As more measures are rolled out to limit the transmission of the COVID-19 virus, many businesses have been forced to minimise cost overheads to soften the blow of declining revenue streams and avoid mass retrenchment/layoffs where possible.
One area to minimise cost overheads would be through the managing of employees. Already, many businesses have mandated furlough periods and/or salary deductions. As the battle with COVID-19 continues, more cost-cutting measures may be expected. This briefing note discusses the considerations for minimising employee cost overheads, as well as the safeguards for businesses when terminating employees.
Considerations for Minimising Employee Cost Overheads
Whilst businesses move to implement measures aimed at reducing employee cost, it is important to take note of the requirements in the Employment Act (Cap. 91) of Singapore.
First, businesses seeking to minimise payment of salaries of employees should be aware that: (a) salary deductions are to be limited to no more than half of the employee’s salary; and (b) salary minimisation requires the written consent of the affected employees. Otherwise, and in instances where contractual salaries are not paid out at a stipulated time, the employee may deem the employment contract to have been broken, the employee may seek recourse from the employer and the employer may have committed an offence under the Employment Act.
Second, businesses seeking to reduce headcount through employee terminations should provide proper notice to affected employees (in accordance with the employment contract and the minimum requirements of the Employment Act). Affected employees should be allowed to serve out their notice periods or be paid in lieu of such notice periods. In instances where businesses have decided to terminate contracts of employment, especially those of senior employees and employees in sensitive roles (“key employees”), businesses should take care to safeguard their commercial interest.
Safeguards for Businesses Terminating Key Employees
Businesses should take appropriate actions to safeguard their commercial interests when terminating the contracts of key employees. Key employees may: (a) hold confidential commercial information that may benefit a competitor at the expense of the business; (b) have existing client relationships that may be major sources of revenue for the business; and (c) solicitate the employment of existing employees that may ultimately weaken the human capital of the business.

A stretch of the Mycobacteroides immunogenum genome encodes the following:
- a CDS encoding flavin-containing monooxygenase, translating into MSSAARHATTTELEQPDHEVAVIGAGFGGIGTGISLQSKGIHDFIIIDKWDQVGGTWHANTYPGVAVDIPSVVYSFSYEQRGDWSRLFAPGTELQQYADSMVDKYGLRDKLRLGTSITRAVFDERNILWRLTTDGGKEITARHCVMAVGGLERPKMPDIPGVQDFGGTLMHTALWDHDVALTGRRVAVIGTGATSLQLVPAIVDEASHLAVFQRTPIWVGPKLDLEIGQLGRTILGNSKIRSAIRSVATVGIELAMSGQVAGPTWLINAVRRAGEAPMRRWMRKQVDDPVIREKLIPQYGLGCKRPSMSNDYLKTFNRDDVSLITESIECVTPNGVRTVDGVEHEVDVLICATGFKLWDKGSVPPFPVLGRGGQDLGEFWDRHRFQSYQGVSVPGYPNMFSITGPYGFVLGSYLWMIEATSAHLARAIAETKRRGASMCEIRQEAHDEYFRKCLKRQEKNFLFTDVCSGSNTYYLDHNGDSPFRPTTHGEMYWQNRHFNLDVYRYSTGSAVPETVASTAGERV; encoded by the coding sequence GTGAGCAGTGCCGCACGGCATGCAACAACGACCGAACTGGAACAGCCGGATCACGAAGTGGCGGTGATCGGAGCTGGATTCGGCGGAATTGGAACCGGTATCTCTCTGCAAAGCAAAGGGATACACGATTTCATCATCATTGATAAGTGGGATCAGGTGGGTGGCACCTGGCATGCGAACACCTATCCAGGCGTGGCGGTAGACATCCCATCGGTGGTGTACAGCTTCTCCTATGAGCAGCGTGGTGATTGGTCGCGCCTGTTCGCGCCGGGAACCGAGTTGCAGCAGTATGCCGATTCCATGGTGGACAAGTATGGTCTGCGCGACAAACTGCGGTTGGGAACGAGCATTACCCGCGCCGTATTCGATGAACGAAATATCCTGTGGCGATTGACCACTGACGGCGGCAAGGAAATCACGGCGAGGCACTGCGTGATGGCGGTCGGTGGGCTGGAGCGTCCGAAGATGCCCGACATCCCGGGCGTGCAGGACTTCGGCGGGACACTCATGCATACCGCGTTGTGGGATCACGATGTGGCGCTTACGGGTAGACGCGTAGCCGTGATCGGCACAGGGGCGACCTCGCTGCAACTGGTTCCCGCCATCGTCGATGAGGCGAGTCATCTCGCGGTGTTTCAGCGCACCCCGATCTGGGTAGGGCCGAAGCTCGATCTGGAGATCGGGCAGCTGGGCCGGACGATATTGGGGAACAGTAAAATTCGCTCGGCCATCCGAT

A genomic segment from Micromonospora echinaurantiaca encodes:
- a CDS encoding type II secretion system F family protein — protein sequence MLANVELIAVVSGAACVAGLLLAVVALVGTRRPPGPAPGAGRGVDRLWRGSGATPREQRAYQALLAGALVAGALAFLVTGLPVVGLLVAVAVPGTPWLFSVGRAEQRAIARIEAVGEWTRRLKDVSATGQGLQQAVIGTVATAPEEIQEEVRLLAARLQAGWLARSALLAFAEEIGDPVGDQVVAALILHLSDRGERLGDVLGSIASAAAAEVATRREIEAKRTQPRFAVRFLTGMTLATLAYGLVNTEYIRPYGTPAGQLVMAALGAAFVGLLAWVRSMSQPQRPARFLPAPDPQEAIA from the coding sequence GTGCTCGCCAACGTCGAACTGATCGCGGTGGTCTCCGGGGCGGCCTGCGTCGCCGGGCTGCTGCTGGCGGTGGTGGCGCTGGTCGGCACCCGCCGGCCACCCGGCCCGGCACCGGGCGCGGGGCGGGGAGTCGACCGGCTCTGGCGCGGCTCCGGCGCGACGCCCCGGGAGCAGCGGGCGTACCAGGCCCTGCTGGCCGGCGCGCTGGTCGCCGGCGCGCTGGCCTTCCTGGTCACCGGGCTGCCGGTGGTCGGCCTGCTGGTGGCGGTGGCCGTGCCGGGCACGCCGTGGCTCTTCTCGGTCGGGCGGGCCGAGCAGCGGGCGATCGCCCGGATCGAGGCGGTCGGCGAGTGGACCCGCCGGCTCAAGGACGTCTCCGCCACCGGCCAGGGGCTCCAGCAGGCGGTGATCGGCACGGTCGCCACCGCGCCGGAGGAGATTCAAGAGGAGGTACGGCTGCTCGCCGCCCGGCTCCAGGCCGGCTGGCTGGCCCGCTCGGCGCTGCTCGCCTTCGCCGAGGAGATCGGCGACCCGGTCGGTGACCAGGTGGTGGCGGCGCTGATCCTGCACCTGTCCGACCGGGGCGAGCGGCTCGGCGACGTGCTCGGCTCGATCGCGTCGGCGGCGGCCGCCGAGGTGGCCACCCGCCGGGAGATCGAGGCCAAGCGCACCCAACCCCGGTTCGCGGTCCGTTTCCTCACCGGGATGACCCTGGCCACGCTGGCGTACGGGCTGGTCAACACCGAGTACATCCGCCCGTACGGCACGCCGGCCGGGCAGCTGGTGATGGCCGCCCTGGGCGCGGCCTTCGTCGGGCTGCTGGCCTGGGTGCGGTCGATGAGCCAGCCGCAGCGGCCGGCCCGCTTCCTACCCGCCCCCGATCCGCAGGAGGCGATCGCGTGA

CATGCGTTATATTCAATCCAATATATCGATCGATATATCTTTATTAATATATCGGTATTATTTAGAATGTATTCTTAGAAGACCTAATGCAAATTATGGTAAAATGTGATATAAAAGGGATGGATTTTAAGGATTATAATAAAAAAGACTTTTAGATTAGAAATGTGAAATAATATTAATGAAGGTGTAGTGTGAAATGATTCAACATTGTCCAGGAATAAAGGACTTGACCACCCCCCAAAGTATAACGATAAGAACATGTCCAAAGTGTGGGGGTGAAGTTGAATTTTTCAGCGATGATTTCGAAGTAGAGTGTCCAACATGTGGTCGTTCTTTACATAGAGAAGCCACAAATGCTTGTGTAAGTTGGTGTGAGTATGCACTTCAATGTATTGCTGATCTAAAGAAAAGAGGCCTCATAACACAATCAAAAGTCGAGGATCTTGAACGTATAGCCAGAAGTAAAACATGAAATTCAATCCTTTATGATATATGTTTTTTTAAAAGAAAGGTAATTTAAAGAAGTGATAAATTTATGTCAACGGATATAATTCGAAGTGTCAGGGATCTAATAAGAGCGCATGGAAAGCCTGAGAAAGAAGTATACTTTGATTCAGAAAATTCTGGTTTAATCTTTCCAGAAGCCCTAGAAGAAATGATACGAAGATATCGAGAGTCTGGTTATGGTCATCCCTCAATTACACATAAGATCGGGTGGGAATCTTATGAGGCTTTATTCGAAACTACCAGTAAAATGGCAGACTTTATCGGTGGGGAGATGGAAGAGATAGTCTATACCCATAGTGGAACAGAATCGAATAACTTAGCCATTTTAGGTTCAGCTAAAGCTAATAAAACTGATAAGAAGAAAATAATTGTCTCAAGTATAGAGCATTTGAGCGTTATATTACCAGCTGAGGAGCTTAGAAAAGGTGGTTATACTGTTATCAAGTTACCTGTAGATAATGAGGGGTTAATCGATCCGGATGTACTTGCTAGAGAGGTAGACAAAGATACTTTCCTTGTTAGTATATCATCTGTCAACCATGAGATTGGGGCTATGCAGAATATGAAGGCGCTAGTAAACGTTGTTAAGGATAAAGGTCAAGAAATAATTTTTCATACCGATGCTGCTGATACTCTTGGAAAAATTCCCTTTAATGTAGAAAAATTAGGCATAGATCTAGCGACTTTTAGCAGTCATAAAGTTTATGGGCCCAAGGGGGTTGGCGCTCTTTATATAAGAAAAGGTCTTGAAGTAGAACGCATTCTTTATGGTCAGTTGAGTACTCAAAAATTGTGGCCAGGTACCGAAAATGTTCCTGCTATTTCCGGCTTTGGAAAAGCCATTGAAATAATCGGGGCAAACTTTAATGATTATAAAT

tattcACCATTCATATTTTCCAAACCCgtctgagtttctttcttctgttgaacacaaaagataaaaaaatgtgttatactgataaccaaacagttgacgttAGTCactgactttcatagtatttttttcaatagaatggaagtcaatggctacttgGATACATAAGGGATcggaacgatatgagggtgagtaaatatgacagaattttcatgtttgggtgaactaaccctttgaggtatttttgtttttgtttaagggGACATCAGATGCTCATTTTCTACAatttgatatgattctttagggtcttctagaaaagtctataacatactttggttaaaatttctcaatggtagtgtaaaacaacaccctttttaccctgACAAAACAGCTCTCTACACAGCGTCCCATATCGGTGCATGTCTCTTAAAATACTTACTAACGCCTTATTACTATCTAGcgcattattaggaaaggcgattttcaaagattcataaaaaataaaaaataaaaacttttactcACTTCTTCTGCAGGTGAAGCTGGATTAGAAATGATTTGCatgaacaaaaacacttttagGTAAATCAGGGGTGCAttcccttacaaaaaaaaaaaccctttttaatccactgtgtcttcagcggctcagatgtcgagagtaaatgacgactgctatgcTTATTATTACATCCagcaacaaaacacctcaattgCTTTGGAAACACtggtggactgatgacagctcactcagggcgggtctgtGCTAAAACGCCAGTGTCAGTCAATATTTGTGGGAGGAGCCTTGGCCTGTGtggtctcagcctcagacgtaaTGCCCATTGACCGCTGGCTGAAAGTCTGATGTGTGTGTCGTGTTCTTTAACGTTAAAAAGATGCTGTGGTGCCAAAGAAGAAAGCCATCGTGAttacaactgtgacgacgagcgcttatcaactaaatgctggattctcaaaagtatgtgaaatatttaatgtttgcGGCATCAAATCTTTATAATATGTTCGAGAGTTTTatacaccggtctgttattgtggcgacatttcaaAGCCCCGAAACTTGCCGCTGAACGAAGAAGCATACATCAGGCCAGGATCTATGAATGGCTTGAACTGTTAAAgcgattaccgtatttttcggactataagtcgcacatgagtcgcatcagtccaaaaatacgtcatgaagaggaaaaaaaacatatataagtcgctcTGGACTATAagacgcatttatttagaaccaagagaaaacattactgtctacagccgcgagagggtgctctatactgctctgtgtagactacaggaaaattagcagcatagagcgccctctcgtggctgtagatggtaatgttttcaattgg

Often, the solution to avoiding the negative consequences of departing key employees is through restrictive covenants (being contractual promises to refrain from certain actions post-termination, such as unfairly competing with the employer or using the employer’s confidential and proprietary information). These restrictive covenants may be included in the employment contract or in the termination agreement. Whichever form of inclusion, businesses should take note of the validity and operation of such restrictive covenants.
In Singapore, the starting point is that restrictive covenants are prima facie unenforceable. The starting point may be displaced if an employer can prove that restrictive covenants: (a) protect a legitimate interest of an employer; and (b) are reasonable with reference to the parties’ interest and public interest.
To establish a legitimate interest of an employer, the Singapore Courts have generally identified two main interests as meriting protection – trade secrets and trade connections.
- First, whether or not there are trade secrets warranting protection would depend on the facts of the case. It should be noted, however, that the Singapore Courts would frown upon restrictive covenants that merely seek to prevent an employee from exercising his/her own natural skill or talent. Such skills and talents, even if acquired pursuant to training provided by an employer, would generally not be deemed to be trade secrets.
- Second, whether or not a trade connection can be established would depend on the employee’s personal knowledge of (and influence over) the customers of the employer. Typically, the Singapore Courts would take into account of the employee’s knowledge and influence over the customers, as well as the employer’s institutional control over these customers that could mitigate the employee’s influence.
To establish reasonableness with reference to the parties’ interest and public interest, the Singapore Courts would look at the activity restricted, its geographical extent and duration. If the restrictive covenant is too wide in any of these aspects, it is likely to be struck down as invalid. It is worth noting that both parts of the reasonable test – with reference to the parties’ and with reference to public interest – need to be satisfied. That means that even if an employer and its employee agree on the restrictive covenant, the same restrictive covenant would still have to be found reasonable to the public interest.
The economic shock brought about by COVID-19 is, unfortunately likely to remain with us for quite some time. To avoid subsequent contentious encounters with (ex-)employees, businesses should take care when managing employee cost and/or terminating employees. Our team of lawyers have assisted numerous employers and employees in navigating these matters including in mediating disputes and, where necessary, litigating disputes through the Singapore Courts. Please feel free to contact us if you have any questions arising from the issues discussed above.